She said she will decide whether ‘acts or omissions’ by public bodies contributed to the death of Katie, the youngest of three daughters who lived with her parents in Buckhurst Hill, Essex.

The coroner said: ‘Most of the evidence will not be about Katie. It will be the interaction of Carl Langdell with mental health services and the criminal justice system.’

But she went on: ‘We should not forget she was an innocent young woman who lost her life because of the actions of Mr Langdell.’ 

Ms McCormick told the packed courtroom that she would hear evidence at the inquest about whether public bodies, including NHS trusts and local police forces, could have stopped Langdell before he killed Ms Locke.

The hearing is expected to last for three weeks and will hear detailed evidence about how Langdell had previously been admitted to a number of psychiatric institutions.

Langdell’s sentencing revealed that before the pair met on Plenty of Fish, he had been telling nurses at a psychiatric facility about his violent fantasies. 

After his arrest, he refused to answer police questions about the murder, however, Langdell finally admitted killing the teacher to his mother.

He confessed he had put her body in a laundry cage and then dumped her body under a bush.

The killer was initially tracked down after Ms Locke’s family used a photo she had sent them to identify him.

Police discovered he had previously been given a suspended prison sentence for threatening to kill his ex-partner’s younger sister and have sex with her body.

 Langdell was jailed for life for the murder of Katie Locke on Christmas Eve in 2015. He took photos of her dead body before having sex with her and then dumping her body in a bush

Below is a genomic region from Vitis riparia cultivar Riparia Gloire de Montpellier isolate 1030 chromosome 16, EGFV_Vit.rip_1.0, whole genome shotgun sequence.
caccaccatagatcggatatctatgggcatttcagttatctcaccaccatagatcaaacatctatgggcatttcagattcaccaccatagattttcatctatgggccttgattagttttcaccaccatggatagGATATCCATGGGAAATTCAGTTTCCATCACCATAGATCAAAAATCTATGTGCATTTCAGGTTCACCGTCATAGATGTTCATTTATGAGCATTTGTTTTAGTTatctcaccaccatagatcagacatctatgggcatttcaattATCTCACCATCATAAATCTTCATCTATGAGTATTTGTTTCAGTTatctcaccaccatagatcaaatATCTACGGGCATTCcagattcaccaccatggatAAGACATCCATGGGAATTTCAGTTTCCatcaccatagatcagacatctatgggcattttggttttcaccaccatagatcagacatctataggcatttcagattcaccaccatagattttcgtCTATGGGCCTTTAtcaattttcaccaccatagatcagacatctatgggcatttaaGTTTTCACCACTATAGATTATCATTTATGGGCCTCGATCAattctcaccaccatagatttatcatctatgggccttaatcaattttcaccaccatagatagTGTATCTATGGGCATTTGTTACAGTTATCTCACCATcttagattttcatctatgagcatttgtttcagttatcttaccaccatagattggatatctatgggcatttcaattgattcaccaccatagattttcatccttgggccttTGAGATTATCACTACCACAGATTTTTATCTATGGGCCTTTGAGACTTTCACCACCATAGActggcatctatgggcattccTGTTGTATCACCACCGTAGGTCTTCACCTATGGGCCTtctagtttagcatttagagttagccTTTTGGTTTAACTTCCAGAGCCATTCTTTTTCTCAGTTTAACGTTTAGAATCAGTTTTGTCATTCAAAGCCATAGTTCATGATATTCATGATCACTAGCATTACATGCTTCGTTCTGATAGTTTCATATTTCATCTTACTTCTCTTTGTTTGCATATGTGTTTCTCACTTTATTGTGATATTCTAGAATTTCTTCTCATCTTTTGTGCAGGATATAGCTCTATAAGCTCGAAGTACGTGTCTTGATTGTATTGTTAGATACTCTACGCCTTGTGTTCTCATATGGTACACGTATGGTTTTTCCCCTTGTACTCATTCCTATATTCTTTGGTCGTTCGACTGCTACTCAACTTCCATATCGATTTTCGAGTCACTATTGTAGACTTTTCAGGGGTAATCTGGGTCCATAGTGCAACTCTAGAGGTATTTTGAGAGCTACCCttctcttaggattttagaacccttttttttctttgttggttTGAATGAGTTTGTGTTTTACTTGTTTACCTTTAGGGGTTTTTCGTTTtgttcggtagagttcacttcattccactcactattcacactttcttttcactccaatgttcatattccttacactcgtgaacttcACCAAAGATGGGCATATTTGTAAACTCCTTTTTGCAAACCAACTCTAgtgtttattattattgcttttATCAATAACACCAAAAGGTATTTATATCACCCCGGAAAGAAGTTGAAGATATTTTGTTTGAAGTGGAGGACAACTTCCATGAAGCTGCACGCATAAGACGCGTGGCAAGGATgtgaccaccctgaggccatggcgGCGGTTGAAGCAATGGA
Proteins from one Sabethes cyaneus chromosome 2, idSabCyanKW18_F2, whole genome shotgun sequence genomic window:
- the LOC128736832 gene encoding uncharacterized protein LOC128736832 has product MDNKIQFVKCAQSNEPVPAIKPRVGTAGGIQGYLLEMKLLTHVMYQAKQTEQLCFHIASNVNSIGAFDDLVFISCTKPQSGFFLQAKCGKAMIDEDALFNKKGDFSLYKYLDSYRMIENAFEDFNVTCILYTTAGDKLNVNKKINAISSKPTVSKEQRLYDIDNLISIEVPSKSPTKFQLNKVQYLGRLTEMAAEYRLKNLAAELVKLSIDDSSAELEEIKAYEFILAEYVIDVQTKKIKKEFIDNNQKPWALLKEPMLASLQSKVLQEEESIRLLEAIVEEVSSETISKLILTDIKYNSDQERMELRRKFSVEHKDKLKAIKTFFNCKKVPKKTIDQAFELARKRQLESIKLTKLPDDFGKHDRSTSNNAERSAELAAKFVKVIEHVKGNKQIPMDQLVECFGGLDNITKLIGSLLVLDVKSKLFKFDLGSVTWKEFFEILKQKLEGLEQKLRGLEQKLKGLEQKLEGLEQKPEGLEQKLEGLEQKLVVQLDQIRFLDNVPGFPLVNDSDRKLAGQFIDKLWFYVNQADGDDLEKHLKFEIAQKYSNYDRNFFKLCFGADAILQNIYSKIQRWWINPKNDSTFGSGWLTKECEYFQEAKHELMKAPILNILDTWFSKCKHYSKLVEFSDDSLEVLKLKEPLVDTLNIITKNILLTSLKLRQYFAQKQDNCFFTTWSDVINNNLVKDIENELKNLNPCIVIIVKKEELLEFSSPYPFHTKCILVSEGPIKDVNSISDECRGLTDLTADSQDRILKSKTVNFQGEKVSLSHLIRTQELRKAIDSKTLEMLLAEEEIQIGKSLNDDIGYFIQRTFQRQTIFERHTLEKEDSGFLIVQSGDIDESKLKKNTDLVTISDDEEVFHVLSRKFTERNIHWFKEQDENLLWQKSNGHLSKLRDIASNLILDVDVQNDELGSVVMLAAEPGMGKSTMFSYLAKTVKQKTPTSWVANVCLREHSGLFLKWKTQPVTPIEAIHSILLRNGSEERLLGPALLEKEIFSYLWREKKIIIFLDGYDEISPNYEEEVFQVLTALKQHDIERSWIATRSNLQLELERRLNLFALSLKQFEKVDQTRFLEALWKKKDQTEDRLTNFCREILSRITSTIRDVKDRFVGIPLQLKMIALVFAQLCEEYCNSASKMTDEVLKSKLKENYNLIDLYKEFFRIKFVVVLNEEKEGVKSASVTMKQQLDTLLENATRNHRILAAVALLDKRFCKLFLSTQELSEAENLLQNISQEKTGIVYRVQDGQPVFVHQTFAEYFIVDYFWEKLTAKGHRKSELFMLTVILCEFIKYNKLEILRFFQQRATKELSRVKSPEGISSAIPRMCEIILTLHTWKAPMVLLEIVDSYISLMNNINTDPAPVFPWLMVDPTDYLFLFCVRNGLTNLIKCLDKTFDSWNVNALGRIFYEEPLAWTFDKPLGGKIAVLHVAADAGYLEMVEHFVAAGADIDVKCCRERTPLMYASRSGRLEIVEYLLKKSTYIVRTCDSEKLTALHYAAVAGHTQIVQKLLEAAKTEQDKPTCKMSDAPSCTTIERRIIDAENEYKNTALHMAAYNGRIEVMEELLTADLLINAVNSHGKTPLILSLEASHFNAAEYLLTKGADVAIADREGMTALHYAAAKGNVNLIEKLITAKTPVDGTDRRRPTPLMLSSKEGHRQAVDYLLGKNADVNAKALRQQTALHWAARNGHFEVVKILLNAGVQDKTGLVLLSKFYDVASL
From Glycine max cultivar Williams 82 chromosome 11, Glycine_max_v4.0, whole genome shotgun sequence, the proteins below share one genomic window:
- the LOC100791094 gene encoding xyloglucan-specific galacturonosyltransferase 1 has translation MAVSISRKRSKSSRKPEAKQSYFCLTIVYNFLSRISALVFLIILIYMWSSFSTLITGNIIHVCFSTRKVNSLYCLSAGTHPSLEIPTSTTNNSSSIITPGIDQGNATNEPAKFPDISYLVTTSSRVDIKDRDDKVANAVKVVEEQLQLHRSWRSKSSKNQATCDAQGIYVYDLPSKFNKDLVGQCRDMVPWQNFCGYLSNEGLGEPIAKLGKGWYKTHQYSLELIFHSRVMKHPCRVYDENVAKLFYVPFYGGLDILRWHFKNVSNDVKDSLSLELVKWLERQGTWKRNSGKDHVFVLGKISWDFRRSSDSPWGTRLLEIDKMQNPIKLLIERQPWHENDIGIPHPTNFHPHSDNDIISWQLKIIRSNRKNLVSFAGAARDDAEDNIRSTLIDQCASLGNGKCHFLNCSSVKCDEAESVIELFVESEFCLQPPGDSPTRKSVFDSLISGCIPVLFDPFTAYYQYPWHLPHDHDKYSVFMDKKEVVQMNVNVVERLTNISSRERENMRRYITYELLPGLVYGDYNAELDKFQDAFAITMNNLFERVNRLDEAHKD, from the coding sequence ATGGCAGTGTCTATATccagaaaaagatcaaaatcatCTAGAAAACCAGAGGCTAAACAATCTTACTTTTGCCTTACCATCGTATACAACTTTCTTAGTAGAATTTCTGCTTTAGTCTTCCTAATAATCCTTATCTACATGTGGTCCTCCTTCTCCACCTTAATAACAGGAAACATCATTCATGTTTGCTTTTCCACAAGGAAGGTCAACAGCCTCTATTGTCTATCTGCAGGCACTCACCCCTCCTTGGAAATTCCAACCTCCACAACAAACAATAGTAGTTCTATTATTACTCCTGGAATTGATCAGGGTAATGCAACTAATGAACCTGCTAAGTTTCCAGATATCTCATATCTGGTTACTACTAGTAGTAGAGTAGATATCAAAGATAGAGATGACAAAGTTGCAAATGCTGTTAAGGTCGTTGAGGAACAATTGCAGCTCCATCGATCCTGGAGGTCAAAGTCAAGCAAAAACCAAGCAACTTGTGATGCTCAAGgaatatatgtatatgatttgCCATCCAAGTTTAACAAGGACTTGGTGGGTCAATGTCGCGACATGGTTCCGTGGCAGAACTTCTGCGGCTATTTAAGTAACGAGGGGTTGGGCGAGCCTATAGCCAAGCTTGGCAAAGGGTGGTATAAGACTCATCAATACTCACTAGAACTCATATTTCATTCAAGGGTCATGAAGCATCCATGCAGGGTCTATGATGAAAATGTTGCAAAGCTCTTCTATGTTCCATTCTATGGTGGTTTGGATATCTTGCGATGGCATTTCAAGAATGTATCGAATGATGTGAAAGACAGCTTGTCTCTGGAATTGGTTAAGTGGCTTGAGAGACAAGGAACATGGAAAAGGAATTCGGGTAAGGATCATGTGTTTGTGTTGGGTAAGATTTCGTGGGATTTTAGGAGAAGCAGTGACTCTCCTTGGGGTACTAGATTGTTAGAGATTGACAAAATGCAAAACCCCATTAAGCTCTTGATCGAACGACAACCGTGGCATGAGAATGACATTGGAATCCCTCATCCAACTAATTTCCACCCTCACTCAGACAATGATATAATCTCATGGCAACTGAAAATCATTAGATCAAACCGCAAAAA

Prosecutors told the court that Langdell had been diagnosed with emotionally unstable personality disorder and had lied on his dating profile, claiming he owned a law firm.

In February this year Langdell, now aged 30, Herts, died in Wakefield Maximum Security Prison, having been found with a serious injury to his throat.

The coroner said before his death Langdell had been contacted about giving evidence to the inquest, but had not responded.

The inquest was adjourned until tomorrow.

The coroner is expected to return her findings of fact and conclusions on Tuesday June 22 or Wednesday June 23.

Katie’s father Bill told the coroner she had ‘lived life to the full’ and ‘was a generous person who cared for other people and put them first.’

Carl Langdell, 30, (pictured) was found in his single-man cell at Wakefield prison in West Yorkshire with serious injuries to his neck

She loved being part of a team, was a Brownie, a Guide and loved water sports, becoming a Kayak instructor.

Katie studied history and politics at Southampton University, had volunteered at the London Olympics and worked with underprivileged children in the US.

‘She was self-confident and fearless and an energetic and beautiful person,’ he said. His wife said she ‘died’ on the day Katie died.

At the time of her death she was working as a history teacher at Cardinal Pole School in Hackney, east London.

She is still honoured by a trophy handed out each year to the pupils. 

Concluding his tribute he told the court: ‘My wife has asked me to say that on the day Katie died, she died.

‘Only a mother can understand the feeling of losing a young one who they brought into the world.’

The inquest continues.